Be sure that it is appropriate to start a conversation, though. If you said hello to a person in a group, and there was a conversation already going on, you have to be sure you aren’t interrupting it. If the other person says hello, but breaks eye contact to move back to their group and resume their conversation, move onto another group — this one is busy right now.
(Photo: Caiaimage via Getty Images)
Take a moment and introduce yourself, and hopefully everyone else will follow suit. Say your first name clearly (slow down), put a smile on your face, and make it look like you are a friendly person!
“Hi, my name is Rhonda. Your name is?”
“Hi, my name is Rhonda, and this is my first convention. Have you been here before?”
“Hi, my name is Rhonda and I went to university with the bride. Are you here for the bride or groom?”
Simple, but it takes confidence (real or pretend) to get the ball rolling. From the introductions you can talk about where they work, the relationship that brought them there, the weather, whatever seems appropriate at the time. If this makes you nervous, think about these things before you leave home.
Keep the conversation going by asking short, open-ended questions. Don’t interrupt and don’t be afraid of pauses, either. This is uncomfortable, and it is even OK to joke about that.
A bore is one who talks about themselves, but a brilliant conversationalist is one who talks to you about yourself! https://ctt.ec/EzejP+ @RhondaScharf
After a couple of minutes, it is OK to meet with other people, drift in other directions or even introduce your new friend to someone else (even if that someone else is someone you met 10 minutes ago!).
Tips to remember:
- Don’t monopolize the conversation. You may have a great story to share about the guest of honour, but if it takes more than two minutes to tell the story, it is too long. (Be sure to ask yourself if your new acquaintance even cares about your story that is 20 years old).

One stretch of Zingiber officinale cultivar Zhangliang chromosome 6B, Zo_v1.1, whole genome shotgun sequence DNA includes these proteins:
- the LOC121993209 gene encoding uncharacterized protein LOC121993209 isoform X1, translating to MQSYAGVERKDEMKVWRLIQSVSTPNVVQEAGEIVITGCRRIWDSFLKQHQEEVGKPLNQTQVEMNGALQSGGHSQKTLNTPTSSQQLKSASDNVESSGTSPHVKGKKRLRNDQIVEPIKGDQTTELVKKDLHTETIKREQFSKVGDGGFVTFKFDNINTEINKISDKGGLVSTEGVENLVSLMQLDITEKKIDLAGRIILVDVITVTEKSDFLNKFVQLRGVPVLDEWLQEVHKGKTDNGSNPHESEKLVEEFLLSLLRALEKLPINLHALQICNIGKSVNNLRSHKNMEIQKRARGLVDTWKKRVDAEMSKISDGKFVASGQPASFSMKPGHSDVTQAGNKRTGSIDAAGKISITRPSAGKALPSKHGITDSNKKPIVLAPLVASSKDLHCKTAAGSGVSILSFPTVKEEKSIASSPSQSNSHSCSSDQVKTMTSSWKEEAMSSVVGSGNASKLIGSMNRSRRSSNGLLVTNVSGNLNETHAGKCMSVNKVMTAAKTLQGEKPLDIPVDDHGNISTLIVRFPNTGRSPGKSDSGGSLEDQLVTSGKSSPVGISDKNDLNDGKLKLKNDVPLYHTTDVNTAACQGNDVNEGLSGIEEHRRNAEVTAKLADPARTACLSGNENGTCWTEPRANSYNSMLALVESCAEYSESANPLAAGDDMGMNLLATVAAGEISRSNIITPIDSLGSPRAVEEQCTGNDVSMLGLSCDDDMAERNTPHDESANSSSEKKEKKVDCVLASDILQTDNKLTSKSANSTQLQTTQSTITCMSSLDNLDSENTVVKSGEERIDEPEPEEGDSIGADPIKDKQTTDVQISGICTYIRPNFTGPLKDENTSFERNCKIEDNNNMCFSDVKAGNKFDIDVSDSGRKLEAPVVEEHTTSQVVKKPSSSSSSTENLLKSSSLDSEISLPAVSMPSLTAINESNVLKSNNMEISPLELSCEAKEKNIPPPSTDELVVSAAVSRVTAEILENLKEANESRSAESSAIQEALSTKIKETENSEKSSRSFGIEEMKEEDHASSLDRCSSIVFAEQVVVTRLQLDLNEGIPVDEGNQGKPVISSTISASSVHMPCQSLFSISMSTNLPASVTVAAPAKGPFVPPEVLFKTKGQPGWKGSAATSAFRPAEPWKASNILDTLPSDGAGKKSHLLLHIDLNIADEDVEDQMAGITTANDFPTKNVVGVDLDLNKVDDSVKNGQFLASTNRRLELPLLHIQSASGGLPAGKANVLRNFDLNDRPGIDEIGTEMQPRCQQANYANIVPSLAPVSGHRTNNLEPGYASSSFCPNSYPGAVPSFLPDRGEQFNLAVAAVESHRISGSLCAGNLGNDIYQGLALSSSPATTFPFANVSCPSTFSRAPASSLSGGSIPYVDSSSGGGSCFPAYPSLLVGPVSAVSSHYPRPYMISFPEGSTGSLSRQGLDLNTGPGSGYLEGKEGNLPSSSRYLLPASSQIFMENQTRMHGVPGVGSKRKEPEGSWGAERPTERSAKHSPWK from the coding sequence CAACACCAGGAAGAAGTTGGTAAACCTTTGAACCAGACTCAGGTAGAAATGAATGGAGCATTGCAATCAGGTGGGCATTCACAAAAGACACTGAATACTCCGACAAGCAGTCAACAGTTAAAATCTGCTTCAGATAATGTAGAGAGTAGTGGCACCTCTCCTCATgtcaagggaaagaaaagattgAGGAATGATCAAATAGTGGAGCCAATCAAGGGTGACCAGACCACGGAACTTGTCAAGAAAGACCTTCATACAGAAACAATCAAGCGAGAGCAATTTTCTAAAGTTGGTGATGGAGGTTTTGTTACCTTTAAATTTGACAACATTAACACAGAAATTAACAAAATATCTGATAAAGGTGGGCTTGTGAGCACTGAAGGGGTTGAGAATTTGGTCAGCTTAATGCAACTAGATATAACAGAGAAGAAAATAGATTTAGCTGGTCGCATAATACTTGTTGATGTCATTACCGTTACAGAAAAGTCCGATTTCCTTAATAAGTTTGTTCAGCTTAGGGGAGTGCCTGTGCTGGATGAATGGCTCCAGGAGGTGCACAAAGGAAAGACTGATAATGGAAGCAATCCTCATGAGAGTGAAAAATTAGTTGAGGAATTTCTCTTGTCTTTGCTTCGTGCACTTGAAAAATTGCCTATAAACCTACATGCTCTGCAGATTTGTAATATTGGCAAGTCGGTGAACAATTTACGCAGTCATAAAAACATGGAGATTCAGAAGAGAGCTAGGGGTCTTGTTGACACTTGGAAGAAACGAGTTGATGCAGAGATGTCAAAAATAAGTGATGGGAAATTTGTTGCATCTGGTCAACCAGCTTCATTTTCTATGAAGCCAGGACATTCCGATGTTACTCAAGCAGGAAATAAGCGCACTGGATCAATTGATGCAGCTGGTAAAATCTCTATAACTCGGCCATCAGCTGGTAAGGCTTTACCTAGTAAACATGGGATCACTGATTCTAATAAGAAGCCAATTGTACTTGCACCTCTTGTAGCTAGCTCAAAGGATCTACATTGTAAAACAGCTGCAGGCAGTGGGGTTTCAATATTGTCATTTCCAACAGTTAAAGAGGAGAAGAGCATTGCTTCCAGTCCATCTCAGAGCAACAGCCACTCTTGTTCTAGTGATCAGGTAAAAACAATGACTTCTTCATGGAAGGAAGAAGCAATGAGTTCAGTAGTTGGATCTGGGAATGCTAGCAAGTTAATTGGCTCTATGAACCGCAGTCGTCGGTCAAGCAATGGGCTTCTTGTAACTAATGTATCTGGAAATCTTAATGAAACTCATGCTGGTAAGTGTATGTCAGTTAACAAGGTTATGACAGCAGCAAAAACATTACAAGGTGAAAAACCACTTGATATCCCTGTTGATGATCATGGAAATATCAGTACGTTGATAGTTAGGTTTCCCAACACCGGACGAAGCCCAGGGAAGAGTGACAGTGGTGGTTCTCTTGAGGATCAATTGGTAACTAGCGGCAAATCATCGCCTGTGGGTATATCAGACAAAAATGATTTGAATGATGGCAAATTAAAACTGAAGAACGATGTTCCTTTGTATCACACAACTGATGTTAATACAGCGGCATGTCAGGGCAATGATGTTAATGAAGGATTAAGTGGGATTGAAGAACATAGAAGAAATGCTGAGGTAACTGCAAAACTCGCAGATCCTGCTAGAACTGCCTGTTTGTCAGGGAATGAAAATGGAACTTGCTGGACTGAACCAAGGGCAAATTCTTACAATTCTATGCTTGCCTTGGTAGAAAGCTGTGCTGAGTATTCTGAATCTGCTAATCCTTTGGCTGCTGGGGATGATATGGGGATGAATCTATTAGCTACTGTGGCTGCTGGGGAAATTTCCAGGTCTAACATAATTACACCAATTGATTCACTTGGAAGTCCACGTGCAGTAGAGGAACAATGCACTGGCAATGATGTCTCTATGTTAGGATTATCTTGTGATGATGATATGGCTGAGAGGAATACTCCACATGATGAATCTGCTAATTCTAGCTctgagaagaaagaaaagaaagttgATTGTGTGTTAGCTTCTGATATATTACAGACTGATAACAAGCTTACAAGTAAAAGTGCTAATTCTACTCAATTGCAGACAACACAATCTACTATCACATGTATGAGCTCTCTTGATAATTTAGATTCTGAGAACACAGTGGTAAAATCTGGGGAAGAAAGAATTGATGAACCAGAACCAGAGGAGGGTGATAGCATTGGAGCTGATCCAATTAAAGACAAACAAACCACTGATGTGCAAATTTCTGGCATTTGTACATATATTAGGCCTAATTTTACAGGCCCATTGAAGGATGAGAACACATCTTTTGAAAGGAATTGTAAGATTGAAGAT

- Move on and meet new people. Everyone is afraid of meeting the “leech” at networking events. If you’ve been chatting for more than 10 minutes, you have either met someone with whom you will make lifelong friends, or you are afraid to meet someone else. Move on.
- Keep your glass a quarter full. This gives you the opportunity to move on if you’ve met a bore or even an excuse to leave the conversation. The glass should come with a napkin which can help for sweaty palms if appropriate, too.
- Keep a positive attitude. Don’t be a Negative Nancy regardless of the reason for the gathering. Negativity is very unattractive, and I don’t want to spend time meeting someone who complains about things immediately!
Standing and waiting for others to speak to you is reminiscent of grade-school dances. I don’t want to be 12 again, so recognize that this feeling is very common, and do something about it.
It is far better to deal with the situation instead of waiting for someone to rescue you. You may never love entering a room and not knowing a soul, but at least you are willing to do something about it!
And remember: a gossip is one who talks about others. A bore is one who talks about themselves, but a brilliant conversationalist is one who talks to you about yourself!
Don’t be shy — it’s easy to pretend you can do this (and before you know it — you can!).